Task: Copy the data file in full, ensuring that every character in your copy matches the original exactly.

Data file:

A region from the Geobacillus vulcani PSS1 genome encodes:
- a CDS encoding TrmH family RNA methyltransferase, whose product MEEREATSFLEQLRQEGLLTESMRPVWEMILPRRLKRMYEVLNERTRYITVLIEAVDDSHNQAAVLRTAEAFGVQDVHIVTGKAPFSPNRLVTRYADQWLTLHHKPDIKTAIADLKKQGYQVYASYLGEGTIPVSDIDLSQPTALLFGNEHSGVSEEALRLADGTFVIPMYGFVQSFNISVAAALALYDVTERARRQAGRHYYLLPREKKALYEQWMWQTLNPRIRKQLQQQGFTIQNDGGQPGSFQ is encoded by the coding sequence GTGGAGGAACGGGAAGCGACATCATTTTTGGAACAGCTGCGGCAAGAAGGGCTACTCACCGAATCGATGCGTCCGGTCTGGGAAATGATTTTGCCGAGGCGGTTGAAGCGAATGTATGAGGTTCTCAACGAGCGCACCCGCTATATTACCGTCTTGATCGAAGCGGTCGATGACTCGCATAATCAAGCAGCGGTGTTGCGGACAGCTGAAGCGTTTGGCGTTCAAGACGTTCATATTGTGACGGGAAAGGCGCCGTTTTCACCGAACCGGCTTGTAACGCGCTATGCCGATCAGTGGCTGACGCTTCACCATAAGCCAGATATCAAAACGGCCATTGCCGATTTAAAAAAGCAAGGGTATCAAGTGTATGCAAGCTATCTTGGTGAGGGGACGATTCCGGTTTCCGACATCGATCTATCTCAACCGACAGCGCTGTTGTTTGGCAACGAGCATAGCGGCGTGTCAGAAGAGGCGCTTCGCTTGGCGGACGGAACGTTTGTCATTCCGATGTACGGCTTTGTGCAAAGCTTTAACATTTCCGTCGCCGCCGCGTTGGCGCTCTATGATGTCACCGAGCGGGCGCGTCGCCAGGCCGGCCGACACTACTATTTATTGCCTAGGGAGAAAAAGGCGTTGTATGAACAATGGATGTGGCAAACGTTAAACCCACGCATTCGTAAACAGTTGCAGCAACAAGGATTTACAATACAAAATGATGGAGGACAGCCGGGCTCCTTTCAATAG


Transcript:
A region from the Geobacillus vulcani PSS1 genome encodes:
- a CDS encoding TrmH family RNA methyltransferase, whose product MEEREATSFLEQLRQEGLLTESMRPVWEMILPRRLKRMYEVLNERTRYITVLIEAVDDSHNQAAVLRTAEAFGVQDVHIVTGKAPFSPNRLVTRYADQWLTLHHKPDIKTAIADLKKQGYQVYASYLGEGTIPVSDIDLSQPTALLFGNEHSGVSEEALRLADGTFVIPMYGFVQSFNISVAAALALYDVTERARRQAGRHYYLLPREKKALYEQWMWQTLNPRIRKQLQQQGFTIQNDGGQPGSFQ is encoded by the coding sequence GTGGAGGAACGGGAAGCGACATCATTTTTGGAACAGCTGCGGCAAGAAGGGCTACTCACCGAATCGATGCGTCCGGTCTGGGAAATGATTTTGCCGAGGCGGTTGAAGCGAATGTATGAGGTTCTCAACGAGCGCACCCGCTATATTACCGTCTTGATCGAAGCGGTCGATGACTCGCATAATCAAGCAGCGGTGTTGCGGACAGCTGAAGCGTTTGGCGTTCAAGACGTTCATATTGTGACGGGAAAGGCGCCGTTTTCACCGAACCGGCTTGTAACGCGCTATGCCGATCAGTGGCTGACGCTTCACCATAAGCCAGATATCAAAACGGCCATTGCCGATTTAAAAAAGCAAGGGTATCAAGTGTATGCAAGCTATCTTGGTGAGGGGACGATTCCGGTTTCCGACATCGATCTATCTCAACCGACAGCGCTGTTGTTTGGCAACGAGCATAGCGGCGTGTCAGAAGAGGCGCTTCGCTTGGCGGACGGAACGTTTGTCATTCCGATGTACGGCTTTGTGCAAAGCTTTAACATTTCCGTCGCCGCCGCGTTGGCGCTCTATGATGTCACCGAGCGGGCGCGTCGCCAGGCCGGCCGACACTACTATTTATTGCCTAGGGAGAAAAAGGCGTTGTATGAACAATGGATGTGGCAAACGTTAAACCCACGCATTCGTAAACAGTTGCAGCAACAAGGATTTACAATACAAAATGATGGAGGACAGCCGGGCTCCTTTCAATAG